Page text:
By all accounts, the race was an eventful one, with copious passing occurring in every position except that of the leader, Red Bull’s Sebastian Vettel, who maintained a solid lead throughout 41 of the 56 laps. The UK’s Jenson Button started in 12th position and quickly fell to 16th before finishing fourth. Resurgent Finnish racer Kimi Räikkönen rose from fifth to fourth. Legendary driver Michael Schumacher, an unheard of seven-time World Champion, fell from 6th to 16th — an especially large disappointment given this was his final race on U.S. soil, as he retired for a second and final time after Brazil.

“F1 vehicles can reach speeds of 220 mph, while handling 5 Gs in the corners & up to 6 Gs while braking…”

Orders were reshuffled and the unforgiving guardrails of the Circuit of the Americas claimed a number of cars for their own. Then Vettel ran into trouble in the form of last-place racer Narain Karthikeyan, who slowed him down just enough so that Lewis Hamilton, who was riding Vettel closely almost the entire race, was able to spot his opportunity and on the long straightaway before Turn 12, deploy his Drag Reduction System — an aerodynamic device that speeds up the car by about 10 mph — just enough to brush by his German nemesis.

The grey and crimson Vodafone McLaren Mercedes nearly bumped Vettel’s rear tires along the way, but it was a thrilling pass vocally supported by the 100,000 plus fans in attendance. Hamilton would hold the lead for the remainder of the race, allowing him to take the checkered flag in his last Grand Prix driving for McLaren. Less than a second ahead of Vettel, Hamilton finished in 1 hour, 35 minutes and 55.269 seconds, with an average speed of 119.87 mph.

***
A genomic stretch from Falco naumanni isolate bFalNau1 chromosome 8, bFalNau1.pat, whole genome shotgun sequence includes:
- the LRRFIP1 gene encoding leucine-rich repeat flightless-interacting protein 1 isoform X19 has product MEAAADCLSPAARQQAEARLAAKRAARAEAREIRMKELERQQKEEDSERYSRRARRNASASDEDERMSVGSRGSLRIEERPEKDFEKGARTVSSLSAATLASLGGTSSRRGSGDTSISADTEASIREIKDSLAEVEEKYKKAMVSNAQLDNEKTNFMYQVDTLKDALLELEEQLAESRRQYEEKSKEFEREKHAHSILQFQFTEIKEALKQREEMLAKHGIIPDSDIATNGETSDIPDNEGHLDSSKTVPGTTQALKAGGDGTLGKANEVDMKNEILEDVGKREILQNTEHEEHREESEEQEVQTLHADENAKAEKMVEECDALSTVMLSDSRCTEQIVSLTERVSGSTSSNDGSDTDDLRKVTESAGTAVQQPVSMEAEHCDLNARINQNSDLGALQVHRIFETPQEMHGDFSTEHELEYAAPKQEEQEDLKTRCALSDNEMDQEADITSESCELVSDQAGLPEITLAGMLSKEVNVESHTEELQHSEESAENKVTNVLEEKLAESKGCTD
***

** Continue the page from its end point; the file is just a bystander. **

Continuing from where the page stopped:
The finish was fitting, as Hamilton was the last driver to win a race in America at that final Indianapolis Grand Prix back in 2007, where he beat a young German racing in his first Grand Prix — yes, Vettel himself. But the tides have changed; it was now Vettel who was the returning two-time — and soon-to-be third consecutive — champion after his win at the season’s final race at Brazil’s Interlagos Circuit. His victory in Brazil was historic, as the only other racers to win three consecutive GP World Championships were 1950s racing legend Juan Manuel Fangio and fellow countryman Michael Schumacher.

But while Interlagos would belong to Vettel, the race in central Texas belonged to Hamilton. As he ran his victory lap across the dusty Austin circuit, the young Brit pointed at the bright American flag painted on his helmet, palpably excited to win on U.S. soil. Then he ascended the podium, put on the black $10,000 Stetson cowboy hat that Pirelli bought for the top three finishers and shot the Mumm Champagne into the skies. “Wicked!” he cheered wildly, dancing happily on the nose of his car after the victory. “This is one of the best, if not the best, Grand Prix we’ve had all year.”

Somewhere, off in a dark corner of the grandstands, a silver haired man dressed head-to-toe in crimson wept softly into his Ferrari flag…

Lewis Hamilton (third from left) celebrates his Austin Grand Prix victory with Sebastian Vettel, legendary racer Mario Andretti and third place finisher Fernando Alonso